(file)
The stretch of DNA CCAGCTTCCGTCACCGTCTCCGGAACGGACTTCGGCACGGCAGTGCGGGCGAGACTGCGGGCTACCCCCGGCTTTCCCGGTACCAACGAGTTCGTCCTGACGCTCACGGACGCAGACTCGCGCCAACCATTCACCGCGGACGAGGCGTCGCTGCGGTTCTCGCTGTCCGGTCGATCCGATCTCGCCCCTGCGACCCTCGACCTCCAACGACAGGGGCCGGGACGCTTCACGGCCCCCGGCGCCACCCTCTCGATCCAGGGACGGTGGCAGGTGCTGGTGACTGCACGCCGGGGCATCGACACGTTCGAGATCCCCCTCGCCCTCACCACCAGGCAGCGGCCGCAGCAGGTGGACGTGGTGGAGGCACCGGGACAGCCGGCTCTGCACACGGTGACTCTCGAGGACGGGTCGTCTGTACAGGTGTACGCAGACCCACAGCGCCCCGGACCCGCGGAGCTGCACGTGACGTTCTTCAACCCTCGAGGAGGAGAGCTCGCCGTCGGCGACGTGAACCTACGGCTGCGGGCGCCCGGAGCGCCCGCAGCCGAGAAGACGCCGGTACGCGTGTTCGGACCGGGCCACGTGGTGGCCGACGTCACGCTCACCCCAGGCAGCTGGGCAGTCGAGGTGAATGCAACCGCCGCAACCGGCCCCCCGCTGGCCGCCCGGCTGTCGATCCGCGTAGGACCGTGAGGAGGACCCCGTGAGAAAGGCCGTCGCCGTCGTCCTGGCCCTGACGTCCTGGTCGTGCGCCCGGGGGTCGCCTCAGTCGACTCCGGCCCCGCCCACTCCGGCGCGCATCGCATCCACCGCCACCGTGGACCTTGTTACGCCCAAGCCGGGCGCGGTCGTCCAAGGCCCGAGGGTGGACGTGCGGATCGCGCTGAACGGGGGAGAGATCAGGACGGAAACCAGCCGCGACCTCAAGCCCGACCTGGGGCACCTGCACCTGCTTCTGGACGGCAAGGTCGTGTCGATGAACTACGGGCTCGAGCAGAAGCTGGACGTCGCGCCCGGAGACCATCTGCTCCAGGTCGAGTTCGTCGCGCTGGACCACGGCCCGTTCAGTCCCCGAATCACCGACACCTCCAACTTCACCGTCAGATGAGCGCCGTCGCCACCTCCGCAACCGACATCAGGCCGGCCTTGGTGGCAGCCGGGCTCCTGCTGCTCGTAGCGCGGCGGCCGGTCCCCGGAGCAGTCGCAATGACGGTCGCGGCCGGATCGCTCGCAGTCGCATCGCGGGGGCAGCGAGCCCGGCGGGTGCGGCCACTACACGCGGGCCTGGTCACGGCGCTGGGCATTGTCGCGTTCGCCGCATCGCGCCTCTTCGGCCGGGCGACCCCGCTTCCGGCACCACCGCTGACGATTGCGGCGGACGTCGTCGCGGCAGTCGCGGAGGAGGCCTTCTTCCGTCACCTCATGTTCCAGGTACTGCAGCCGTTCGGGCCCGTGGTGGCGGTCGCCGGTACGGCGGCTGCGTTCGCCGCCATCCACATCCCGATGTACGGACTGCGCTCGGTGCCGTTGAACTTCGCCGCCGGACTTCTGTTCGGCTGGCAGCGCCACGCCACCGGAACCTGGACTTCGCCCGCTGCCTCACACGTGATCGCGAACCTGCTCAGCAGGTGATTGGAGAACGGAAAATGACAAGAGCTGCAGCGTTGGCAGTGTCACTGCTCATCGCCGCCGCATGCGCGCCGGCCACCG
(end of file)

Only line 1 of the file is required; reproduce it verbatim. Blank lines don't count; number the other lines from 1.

The stretch of DNA CCAGCTTCCGTCACCGTCTCCGGAACGGACTTCGGCACGGCAGTGCGGGCGAGACTGCGGGCTACCCCCGGCTTTCCCGGTACCAACGAGTTCGTCCTGACGCTCACGGACGCAGACTCGCGCCAACCATTCACCGCGGACGAGGCGTCGCTGCGGTTCTCGCTGTCCGGTCGATCCGATCTCGCCCCTGCGACCCTCGACCTCCAACGACAGGGGCCGGGACGCTTCACGGCCCCCGGCGCCACCCTCTCGATCCAGGGACGGTGGCAGGTGCTGGTGACTGCACGCCGGGGCATCGACACGTTCGAGATCCCCCTCGCCCTCACCACCAGGCAGCGGCCGCAGCAGGTGGACGTGGTGGAGGCACCGGGACAGCCGGCTCTGCACACGGTGACTCTCGAGGACGGGTCGTCTGTACAGGTGTACGCAGACCCACAGCGCCCCGGACCCGCGGAGCTGCACGTGACGTTCTTCAACCCTCGAGGAGGAGAGCTCGCCGTCGGCGACGTGAACCTACGGCTGCGGGCGCCCGGAGCGCCCGCAGCCGAGAAGACGCCGGTACGCGTGTTCGGACCGGGCCACGTGGTGGCCGACGTCACGCTCACCCCAGGCAGCTGGGCAGTCGAGGTGAATGCAACCGCCGCAACCGGCCCCCCGCTGGCCGCCCGGCTGTCGATCCGCGTAGGACCGTGAGGAGGACCCCGTGAGAAAGGCCGTCGCCGTCGTCCTGGCCCTGACGTCCTGGTCGTGCGCCCGGGGGTCGCCTCAGTCGACTCCGGCCCCGCCCACTCCGGCGCGCATCGCATCCACCGCCACCGTGGACCTTGTTACGCCCAAGCCGGGCGCGGTCGTCCAAGGCCCGAGGGTGGACGTGCGGATCGCGCTGAACGGGGGAGAGATCAGGACGGAAACCAGCCGCGACCTCAAGCCCGACCTGGGGCACCTGCACCTGCTTCTGGACGGCAAGGTCGTGTCGATGAACTACGGGCTCGAGCAGAAGCTGGACGTCGCGCCCGGAGACCATCTGCTCCAGGTCGAGTTCGTCGCGCTGGACCACGGCCCGTTCAGTCCCCGAATCACCGACACCTCCAACTTCACCGTCAGATGAGCGCCGTCGCCACCTCCGCAACCGACATCAGGCCGGCCTTGGTGGCAGCCGGGCTCCTGCTGCTCGTAGCGCGGCGGCCGGTCCCCGGAGCAGTCGCAATGACGGTCGCGGCCGGATCGCTCGCAGTCGCATCGCGGGGGCAGCGAGCCCGGCGGGTGCGGCCACTACACGCGGGCCTGGTCACGGCGCTGGGCATTGTCGCGTTCGCCGCATCGCGCCTCTTCGGCCGGGCGACCCCGCTTCCGGCACCACCGCTGACGATTGCGGCGGACGTCGTCGCGGCAGTCGCGGAGGAGGCCTTCTTCCGTCACCTCATGTTCCAGGTACTGCAGCCGTTCGGGCCCGTGGTGGCGGTCGCCGGTACGGCGGCTGCGTTCGCCGCCATCCACATCCCGATGTACGGACTGCGCTCGGTGCCGTTGAACTTCGCCGCCGGACTTCTGTTCGGCTGGCAGCGCCACGCCACCGGAACCTGGACTTCGCCCGCTGCCTCACACGTGATCGCGAACCTGCTCAGCAGGTGATTGGAGAACGGAAAATGACAAGAGCTGCAGCGTTGGCAGTGTCACTGCTCATCGCCGCCGCATGCGCGCCGGCCACCG